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Making glaze stick


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#1 Notchka

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Posted 09 March 2013 - 07:20 AM

When re-glazing an already glazed pot for a second firing, what helps the new glaze to stick so you have some control? If I try to re-glaze and the new stuff is fairly thin, I get bits of no cover and bits of streaks... Can you help?

#2 Marcia Selsor

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Posted 09 March 2013 - 08:17 AM

I have reglazed pieces with new glazes with a high clay /kaolin content. Mix them on the thick side. Some people heat the pot first.
It depends on the glaze in my opinion.
Your pot has been sealed in the first firing so that is the challenge. You could try painting the surface with hairspray or cornstarch or spray starch.
see if your glaze would stick to any of those.

Marcia



#3 Denice

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Posted 09 March 2013 - 08:36 AM

The only way I can think of is heating up your piece and dipping it in the glaze or maybe pouring it, that would be more difficult to get an even consistency. Denice

#4 Min

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Posted 09 March 2013 - 11:59 AM

I have had success with warming the pot up in a 200F oven then spraying glaze. The heat of the pot dries the sprayed glaze quickly so it is possible to spray a couple layers on before the pot cools down and prevents adhesion. If spraying isn't an option then a product called Apt ll also works. You mix a few drops into approx a cup of glaze, the APT ll thickens the glaze and also provides better adhesion to the pot, I have used APT ll with both spraying (large area), and brushing (small area around mug handles etc). If using either method then thicker than normal glaze to start with works better. With my clay/glazes I find I need to refire pots in a slightly cooler part of a kiln or else the original glaze that has already had heat work will be overfired.

Min

#5 TJR

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Posted 09 March 2013 - 02:13 PM

I concur. The only way to get glaze to stick is to heat the pot, run with it on tongs to your glaze bucket and dip it in[the pot], without catching your leg on sundry glaze buckets or carpet along the way.
In my opinion, it's really not worth the effort.
TJR.Good luck!

#6 Pres

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Posted 09 March 2013 - 04:58 PM

I concur. The only way to get glaze to stick is to heat the pot, run with it on tongs to your glaze bucket and dip it in[the pot], without catching your leg on sundry glaze buckets or carpet along the way.
In my opinion, it's really not worth the effort.
TJR.Good luck!


I agree with TJR, in most cases reglazing is not worth the effort. However, when working with students, there are times that a broken heart is sometimes best avoided. I have had success with heating the pot up, and redipping, or after heating spraying the glaze on. I often use an atomizer to do this and try to dry the pot with a heat gun between coats. Takes time, and effort and I really would not want to redo a whole load.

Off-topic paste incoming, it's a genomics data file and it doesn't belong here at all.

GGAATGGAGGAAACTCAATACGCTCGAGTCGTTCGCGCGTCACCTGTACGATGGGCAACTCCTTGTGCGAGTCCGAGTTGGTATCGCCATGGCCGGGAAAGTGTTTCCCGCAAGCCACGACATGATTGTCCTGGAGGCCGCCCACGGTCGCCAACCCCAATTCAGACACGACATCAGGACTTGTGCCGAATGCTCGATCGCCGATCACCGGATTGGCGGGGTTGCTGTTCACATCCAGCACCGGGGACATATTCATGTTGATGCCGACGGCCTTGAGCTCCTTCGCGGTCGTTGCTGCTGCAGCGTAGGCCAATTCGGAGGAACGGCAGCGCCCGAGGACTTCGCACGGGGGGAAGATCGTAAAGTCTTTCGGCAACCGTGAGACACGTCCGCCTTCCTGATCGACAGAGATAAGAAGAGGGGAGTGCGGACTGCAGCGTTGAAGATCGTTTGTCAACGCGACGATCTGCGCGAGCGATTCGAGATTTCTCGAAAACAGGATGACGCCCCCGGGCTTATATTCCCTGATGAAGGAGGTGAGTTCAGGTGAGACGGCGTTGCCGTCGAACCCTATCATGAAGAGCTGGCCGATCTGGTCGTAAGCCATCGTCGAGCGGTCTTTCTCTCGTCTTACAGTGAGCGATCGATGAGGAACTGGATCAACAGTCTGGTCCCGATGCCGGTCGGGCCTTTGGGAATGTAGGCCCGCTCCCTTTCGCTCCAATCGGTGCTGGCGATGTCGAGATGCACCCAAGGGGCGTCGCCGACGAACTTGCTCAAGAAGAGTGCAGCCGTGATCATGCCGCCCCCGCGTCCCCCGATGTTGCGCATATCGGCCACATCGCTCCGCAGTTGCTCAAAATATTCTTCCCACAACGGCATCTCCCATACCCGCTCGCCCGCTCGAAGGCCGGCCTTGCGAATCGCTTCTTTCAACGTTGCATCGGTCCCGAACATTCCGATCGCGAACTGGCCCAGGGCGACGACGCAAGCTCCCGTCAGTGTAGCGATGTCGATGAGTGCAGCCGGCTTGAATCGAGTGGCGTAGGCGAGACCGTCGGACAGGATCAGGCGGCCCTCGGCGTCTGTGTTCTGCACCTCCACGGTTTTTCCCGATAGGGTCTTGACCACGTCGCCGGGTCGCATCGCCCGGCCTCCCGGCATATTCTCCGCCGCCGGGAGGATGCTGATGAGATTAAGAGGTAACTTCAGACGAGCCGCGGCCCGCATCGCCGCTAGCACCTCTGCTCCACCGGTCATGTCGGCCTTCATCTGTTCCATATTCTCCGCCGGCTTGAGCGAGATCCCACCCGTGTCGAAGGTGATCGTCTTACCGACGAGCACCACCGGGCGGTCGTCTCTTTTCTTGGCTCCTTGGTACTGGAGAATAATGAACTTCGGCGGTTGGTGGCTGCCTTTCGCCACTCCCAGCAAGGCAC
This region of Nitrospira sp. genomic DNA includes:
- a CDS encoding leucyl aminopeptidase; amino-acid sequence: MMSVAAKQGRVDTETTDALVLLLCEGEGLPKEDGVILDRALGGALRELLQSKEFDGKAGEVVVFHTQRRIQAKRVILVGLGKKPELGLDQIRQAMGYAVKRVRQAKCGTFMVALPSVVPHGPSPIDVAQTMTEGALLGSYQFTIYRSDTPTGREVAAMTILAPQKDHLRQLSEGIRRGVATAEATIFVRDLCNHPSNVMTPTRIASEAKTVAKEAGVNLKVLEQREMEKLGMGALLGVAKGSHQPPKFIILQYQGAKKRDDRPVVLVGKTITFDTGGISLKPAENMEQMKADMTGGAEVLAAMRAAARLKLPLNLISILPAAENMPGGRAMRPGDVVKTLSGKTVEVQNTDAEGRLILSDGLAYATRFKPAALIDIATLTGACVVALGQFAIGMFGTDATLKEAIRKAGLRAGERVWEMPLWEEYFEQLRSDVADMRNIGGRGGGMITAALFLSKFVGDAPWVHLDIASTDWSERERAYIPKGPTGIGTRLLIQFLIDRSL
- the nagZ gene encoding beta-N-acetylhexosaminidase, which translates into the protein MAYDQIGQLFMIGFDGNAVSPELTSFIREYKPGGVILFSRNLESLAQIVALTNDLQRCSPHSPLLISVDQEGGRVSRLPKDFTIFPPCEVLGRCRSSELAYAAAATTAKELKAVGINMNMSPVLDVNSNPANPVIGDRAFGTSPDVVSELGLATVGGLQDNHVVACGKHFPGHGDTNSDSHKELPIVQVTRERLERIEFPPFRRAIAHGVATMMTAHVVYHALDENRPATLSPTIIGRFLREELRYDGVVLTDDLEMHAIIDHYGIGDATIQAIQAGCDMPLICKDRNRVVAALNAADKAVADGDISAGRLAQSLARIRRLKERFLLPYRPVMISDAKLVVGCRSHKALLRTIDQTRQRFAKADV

Simply retired teacher, not dead, living the dream. on and on and. . . . on. . . .                                                                                 http://picworkspottery.blogspot.com/


#7 Marcia Selsor

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Posted 09 March 2013 - 07:26 PM

Sometimes when I have been glazing a lot and a glaze settles. I get the glaze on too thin. Next firing I will add a coat of glaze. I often do it without heating or without adding anything. I just dip it. I must use clazes with a high clay content because it sticks. I do use mostly matt glazes. Maybe that helps. But it is never a good idea to say the "Only " way to do something in ceramics as a few of us have discussed before.

Marcia

#8 OffCenter

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Posted 09 March 2013 - 07:29 PM

I'm sympathetic to Pres' agreeing with TJR's concurring except that sometimes it is worth it and methods other than heating work, too.

Jim
E pur si muove.

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#9 Marcia Selsor

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Posted 10 March 2013 - 07:49 AM

I also agree with Pres. Teaching really makes one sympathetic to a student's attachment to their work.
I have repaired a lot of pieces with paper clay among other things in efforts to save their work.

Marcia

#10 Mark C.

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Posted 10 March 2013 - 01:36 PM

Most times the refired piece is not acceptable anyway after firing-but if you must I suggest warming the whole pot and dipping as noted above-let dry and do it again so the coating is two thin coats as each one will be very thin. Let dry and sponge foot off-you will need to handle very carefully as the glaze comes off very easy.
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#11 AtomicAxe

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Posted 10 March 2013 - 04:38 PM